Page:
9. General debate. There is a great deal of debate over nuclear power, including whether we should use it or not, where plants should be located (NIMBY –  not in my back yard is a common theme). The debate includes fear of  radiation, fear of terrorist attack, fear of too much waste, no place to  put the waste, concern for the planet, etc.
  10. Economics.  Nuclear energy plants are very difficult to build because they have an  extremely high initial cost outlay, which generates  financial risk. The  financial risk for power companies is so large, in  fact, that they are  unable to handle the risk without guarantees and subsidies from the  government. While a reactor requires roughly $10 billion to build, the  overall cost per kW/hr is on par with other forms  of power generation. It should be noted that the primary reason for  the high cost of nuclear  power is the great amount of safety and regulation surrounding it.
  11. Politics. At the time of this writing, nuclear energy has support from both Democrats and Republicans in the United States. While it isn’t a  partisan issue, it is generally divided by those well informed on the topic and those who are uninformed. Between those who trust the  scientists / engineers and those who do not. Between those who are reasonable vs general skeptics. The current U.S. Secretary of Energy and winner of the 1997 Nobel Prize in Physics, Steven Chu, is a vocal  advocate of nuclear energy.

This question originally appeared on Quora. More questions on nuclear energy:

Source –

Who Sets US National Nuclear Energy Policy?

Who Sets US National Nuclear Energy Policy?

Who decides if the U.S. is going to use nuclear energy to meet this country’s electric needs? It’s a question we get here at the NRC not infrequently. The short answer: Congress and the President. Together they make the nation’s laws and policies directing civilian nuclear activity – for both nuclear energy and nuclear materials used in science, academia, and industry.

Federal laws, like the Atomic Energy Act, set out our national nuclear policy. For example, in the Atomic Energy Act, Congress provided that the nation will “encourage widespread participation in the development and utilization of atomic energy for peaceful purposes.” Other federal laws, like the Energy Policy Act of 2005, call for the federal government to provide support of, research into, and development of nuclear technologies and nuclear energy. The President, as the head of the executive branch, is responsible for implementing these policies.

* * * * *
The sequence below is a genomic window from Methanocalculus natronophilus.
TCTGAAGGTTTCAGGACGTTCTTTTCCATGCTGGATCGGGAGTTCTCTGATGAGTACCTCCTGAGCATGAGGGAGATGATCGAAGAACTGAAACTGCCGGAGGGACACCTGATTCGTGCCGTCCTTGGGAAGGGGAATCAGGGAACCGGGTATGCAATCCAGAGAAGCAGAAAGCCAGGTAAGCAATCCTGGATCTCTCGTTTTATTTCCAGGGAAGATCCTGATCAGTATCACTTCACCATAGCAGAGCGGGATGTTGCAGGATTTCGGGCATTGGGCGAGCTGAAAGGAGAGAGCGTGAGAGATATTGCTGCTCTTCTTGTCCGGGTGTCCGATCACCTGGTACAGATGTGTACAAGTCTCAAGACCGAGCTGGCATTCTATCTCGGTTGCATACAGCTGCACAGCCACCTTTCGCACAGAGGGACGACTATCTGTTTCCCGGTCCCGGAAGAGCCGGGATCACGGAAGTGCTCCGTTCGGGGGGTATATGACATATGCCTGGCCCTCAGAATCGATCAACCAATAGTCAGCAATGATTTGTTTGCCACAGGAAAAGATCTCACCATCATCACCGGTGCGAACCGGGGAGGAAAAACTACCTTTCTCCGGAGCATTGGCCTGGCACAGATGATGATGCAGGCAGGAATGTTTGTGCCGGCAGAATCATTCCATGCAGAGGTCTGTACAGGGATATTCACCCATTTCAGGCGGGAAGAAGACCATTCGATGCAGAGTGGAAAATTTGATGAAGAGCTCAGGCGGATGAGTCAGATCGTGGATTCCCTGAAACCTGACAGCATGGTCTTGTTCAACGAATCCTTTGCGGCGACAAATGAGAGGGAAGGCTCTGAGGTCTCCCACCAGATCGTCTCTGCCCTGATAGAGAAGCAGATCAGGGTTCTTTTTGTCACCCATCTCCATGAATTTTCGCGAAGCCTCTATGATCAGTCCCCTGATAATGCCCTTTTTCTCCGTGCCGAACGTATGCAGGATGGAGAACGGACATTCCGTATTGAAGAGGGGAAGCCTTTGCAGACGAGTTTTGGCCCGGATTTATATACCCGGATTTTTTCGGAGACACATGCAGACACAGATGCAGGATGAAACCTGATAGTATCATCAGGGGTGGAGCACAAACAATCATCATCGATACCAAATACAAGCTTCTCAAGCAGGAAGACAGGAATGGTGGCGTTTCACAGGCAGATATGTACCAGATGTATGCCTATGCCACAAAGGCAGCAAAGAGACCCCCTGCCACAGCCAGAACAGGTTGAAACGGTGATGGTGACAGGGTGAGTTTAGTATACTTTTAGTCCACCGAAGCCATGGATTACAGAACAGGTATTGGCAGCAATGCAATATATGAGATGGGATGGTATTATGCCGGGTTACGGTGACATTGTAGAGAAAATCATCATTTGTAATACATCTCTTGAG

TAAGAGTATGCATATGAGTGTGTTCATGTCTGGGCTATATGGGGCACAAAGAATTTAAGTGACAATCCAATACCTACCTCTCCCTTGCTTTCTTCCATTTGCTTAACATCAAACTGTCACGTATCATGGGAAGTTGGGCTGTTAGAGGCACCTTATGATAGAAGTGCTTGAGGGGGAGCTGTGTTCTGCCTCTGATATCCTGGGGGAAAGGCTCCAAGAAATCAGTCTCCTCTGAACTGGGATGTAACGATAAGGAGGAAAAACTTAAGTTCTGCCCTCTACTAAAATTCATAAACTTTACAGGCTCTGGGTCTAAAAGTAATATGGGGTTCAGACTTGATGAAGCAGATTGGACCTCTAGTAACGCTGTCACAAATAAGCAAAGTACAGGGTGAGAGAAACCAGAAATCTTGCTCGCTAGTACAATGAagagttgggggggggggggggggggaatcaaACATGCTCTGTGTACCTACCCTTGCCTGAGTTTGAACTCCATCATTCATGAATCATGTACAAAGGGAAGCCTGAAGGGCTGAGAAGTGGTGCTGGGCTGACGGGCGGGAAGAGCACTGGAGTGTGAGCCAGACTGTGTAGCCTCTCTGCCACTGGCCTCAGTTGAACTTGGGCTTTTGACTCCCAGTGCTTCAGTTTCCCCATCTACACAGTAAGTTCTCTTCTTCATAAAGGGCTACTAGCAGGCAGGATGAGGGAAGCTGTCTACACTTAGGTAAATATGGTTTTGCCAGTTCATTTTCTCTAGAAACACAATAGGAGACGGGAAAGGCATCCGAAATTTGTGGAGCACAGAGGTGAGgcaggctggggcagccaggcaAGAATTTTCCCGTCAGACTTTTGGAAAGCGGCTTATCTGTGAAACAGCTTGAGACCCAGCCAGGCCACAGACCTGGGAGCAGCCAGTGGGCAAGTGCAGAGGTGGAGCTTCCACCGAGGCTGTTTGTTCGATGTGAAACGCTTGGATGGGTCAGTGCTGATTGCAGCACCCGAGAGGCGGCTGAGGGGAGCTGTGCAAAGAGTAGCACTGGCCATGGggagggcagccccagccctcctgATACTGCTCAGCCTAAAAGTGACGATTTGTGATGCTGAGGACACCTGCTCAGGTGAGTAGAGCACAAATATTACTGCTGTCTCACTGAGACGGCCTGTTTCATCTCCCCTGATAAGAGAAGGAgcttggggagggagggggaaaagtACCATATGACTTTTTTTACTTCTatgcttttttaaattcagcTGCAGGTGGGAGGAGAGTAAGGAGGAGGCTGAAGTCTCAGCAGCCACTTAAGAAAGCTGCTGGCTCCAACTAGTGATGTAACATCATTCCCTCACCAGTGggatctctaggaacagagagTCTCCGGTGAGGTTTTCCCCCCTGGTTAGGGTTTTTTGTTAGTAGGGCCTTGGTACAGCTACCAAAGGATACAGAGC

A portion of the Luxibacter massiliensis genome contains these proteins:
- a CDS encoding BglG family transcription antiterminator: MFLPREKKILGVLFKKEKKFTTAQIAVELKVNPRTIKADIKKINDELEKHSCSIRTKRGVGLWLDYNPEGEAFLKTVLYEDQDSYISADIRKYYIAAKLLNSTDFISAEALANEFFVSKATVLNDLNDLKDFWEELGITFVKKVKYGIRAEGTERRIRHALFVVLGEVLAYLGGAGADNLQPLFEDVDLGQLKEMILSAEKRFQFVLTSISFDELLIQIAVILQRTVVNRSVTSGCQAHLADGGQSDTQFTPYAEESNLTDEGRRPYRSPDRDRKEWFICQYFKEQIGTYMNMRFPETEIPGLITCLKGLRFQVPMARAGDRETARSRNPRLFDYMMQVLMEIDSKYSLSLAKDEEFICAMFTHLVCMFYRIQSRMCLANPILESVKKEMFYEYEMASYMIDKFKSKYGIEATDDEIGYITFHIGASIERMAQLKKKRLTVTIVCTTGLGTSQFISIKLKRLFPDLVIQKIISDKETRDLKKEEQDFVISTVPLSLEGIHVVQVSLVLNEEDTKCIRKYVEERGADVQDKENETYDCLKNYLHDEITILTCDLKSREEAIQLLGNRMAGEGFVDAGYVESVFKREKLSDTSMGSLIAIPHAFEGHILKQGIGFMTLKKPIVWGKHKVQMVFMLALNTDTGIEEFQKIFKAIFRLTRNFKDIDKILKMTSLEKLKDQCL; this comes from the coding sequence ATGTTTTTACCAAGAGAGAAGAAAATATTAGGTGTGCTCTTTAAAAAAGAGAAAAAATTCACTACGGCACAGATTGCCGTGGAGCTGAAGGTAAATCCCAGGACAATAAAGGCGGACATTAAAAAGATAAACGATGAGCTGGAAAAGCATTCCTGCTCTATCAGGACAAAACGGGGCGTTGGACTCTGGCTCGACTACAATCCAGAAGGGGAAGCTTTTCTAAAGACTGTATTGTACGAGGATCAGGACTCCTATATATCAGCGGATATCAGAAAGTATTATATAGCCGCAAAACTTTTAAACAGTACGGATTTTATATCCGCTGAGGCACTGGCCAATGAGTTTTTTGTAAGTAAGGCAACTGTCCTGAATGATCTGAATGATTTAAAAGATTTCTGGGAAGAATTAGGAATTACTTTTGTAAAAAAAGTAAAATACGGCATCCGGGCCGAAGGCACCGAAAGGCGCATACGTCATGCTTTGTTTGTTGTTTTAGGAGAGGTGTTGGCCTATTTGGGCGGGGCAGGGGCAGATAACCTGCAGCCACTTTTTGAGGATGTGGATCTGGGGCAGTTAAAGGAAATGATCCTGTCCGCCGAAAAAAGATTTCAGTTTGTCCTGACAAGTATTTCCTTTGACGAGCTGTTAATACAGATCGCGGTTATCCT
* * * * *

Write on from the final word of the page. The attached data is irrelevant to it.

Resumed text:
But sometimes, things get confusing as to who does what when it comes to putting these laws into practice! Although the NRC is a federal government agency with the word “nuclear” in its name, the NRC plays no role in making nuclear policy. Instead, the NRC’s sole mission is to regulate civilian use of nuclear materials, ensuring that the public health, safety, and the environment are adequately protected.

The NRC’s absence from nuclear policymaking is no oversight, but a deliberate choice. Before there was an NRC, the U.S. Atomic Energy Commission (AEC) was responsible for both developing and regulating nuclear activities. In 1974, Congress disbanded the AEC, and assigned all of the AEC’s responsibilities for developing and supporting nuclear activities to what is now the U.S. Department of Energy (DOE). At the same time, Congress created the NRC as an independent regulatory agency, isolating it from executive branch direction and giving it just one task – regulating the safety of civilian nuclear activities.

Today, the DOE, under the direction of the President, supports federal research and development of nuclear technologies and nuclear energy in accordance with federal laws and policy goals. At the DOE, the Office of Nuclear Energy takes the lead on these programs.

Since its creation more than three decades ago, the NRC’s only mission has been to regulate the safe civilian use of nuclear material. For that reason, the most important word here in the NRC’s name is not “Nuclear,” but “Regulatory.” Because the NRC has no stake in nuclear policymaking, the NRC can focus on its task of protecting public health and safety from radioactive hazards through regulation and enforcement.

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Drone to probe Sellafield silos

Drone to probe Sellafield silos

‘Hexacopter’ being developed to map the inside of radioactive silos as part of the decommissioning and cleaning process

A view of the Sellafield nuclear reprocessing site

A small ‘hexacopter’ drone is being developed for use at some of the oldest radioactive silos at the Sellafield nuclear reprocessing site.

A small drone is being developed for use at some of the oldest radioactive silos at the Sellafield nuclear reprocessing site because scientists are not sure what is inside them, the Guardian can reveal.

The hope is that an unmanned aerial vehicle (UAV) could use laser profiling to map the inside of the chambers and make work easier for experts who are trying to make them safe as part of a decommissioning and cleaning process.